You remember that song by Gordon Gentan back in the ’80s? Some of you have heard this, I’m sure, “Like the ocean in waves…” There’s another metaphor. Think about the waves of the ocean; you look out at the vastness of the ocean and you just can’t see the end.
“Like the ocean in waves ever seeking the shore
To his children comes the grace of the Lord,
And like a mighty sea, so deep and so wide,
His grace to us is an endless tide.
“Grace upon grace, like the waves on the shore,
Always enough, always more.
Grace upon grace, like the waves on the shore,
All that we need is ours from the Lord.”
There’s a magnitude of grace. There is abundant grace. So we’re exactly right to sing in our hymns about the amazing grace of God or the “marvelous, infinite, matchless grace” of God.
Here’s just a few more of the words, really quickly, that the Bible uses. The Bibles talks about surpassing grace, sufficient grace, glorious grace, riches of grace, immeasurable riches of his grace, and then, on top of all that, grace that is multiplied to you! The magnitude of God’s grace; it’s so great that there’s no way to describe it, but we’re going to try anyway.
II. The Dimensions of God’s Grace
So, we’re going to try to dig into exactly what does this grace entail. So the second point here is the dimensions of God’s grace. As just an illustration, I want to just look at a word that’s used to describe grace in 1 Peter 4:10. Peter says, “As each has received a gift, use it to serve one another as good stewards of God’s varied grace.”
Now, Peter here is talking about the grace that God gives us in terms of spiritual gifts, that God gives grace and through his grace he gives us gifts; we’re going to talk about that here in a moment. But he uses this phrase to describe it, “God’s varied grace.” There’s an interesting word there: it’s the word poikolos (ποικολος) in Greek, and it means “of many kinds” or “varied.”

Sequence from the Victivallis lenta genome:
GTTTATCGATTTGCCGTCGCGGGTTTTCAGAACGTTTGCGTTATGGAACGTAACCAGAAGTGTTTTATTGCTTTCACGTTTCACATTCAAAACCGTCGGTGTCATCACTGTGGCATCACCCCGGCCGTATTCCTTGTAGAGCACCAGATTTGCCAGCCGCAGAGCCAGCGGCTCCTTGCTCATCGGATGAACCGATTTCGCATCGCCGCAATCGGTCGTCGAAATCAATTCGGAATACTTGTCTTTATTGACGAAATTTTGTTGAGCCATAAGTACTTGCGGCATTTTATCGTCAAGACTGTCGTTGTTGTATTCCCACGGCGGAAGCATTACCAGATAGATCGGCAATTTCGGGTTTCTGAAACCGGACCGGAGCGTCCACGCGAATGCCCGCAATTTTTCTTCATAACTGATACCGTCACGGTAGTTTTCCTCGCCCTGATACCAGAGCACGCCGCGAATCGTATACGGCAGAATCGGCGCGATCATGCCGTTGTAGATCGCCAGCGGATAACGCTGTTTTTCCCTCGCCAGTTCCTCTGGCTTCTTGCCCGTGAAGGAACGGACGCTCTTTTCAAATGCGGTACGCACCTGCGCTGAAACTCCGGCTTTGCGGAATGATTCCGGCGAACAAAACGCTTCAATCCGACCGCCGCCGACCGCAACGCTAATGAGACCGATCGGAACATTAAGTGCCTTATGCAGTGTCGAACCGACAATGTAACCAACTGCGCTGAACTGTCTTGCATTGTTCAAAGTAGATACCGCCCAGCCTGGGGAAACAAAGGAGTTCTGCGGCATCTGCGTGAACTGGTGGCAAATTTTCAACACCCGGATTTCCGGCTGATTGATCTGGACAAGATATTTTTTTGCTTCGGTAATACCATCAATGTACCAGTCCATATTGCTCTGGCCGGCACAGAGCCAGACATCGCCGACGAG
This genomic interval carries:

But it’s interesting; this word is used in the Old Testament in a really well-known story, the story of Joseph. You remember that Joseph’s father, Jacob, gave him a coat of many colors. Well, that’s the word that’s used here. His coat was poikolos; it was a coat of many colors, it was a variegated coat, it was varied in its colors. I think that’s a good metaphor for the grace of God. The grace of God is varied. It has multiple dimensions to it. It’s like a many-colored coat.
Or you might think of it like this: you could think that grace (the way we normally define this, of course, is God’s unmerited favor) - we could think that grace is the light of God’s favor that shines upon us, but to really understand it we need to see that light refracted into its many colors. So that’s what I want to do here for the next 20 minutes or so. I want you to notice ten dimensions to God’s grace in the New Testament, ten aspects of God’s grace. I think this just about covers all of them; I’m lumping some together here, and some of these will overlap with one another, but ten ways to think about God’s grace, or ten dimensions or aspects of God’s grace that we get in the New Testament.
(1) Okay, let’s start with a familiar one: first of all, saving grace. We all know this verse: “For by grace you have been saved through faith, and this is not your own doing, it is a gift of God, not a result of works, so that no one may boast,” Ephesians 2:8 and 9.
Now, I think every Protestant evangelical church is going to have, somewhere in their doctrinal statement, that “we believe in salvation by grace.” We all confess that. But what does that mean? What does it mean that we are saved by grace and not by works? We have to break that down further; we have to understand what it is that God’s grace does for us. So we have to dig into that further. What does God’s grace do for us that saves us? How is it that God’s grace brings salvation in our lives? So, some of the other points here I think will fill that out.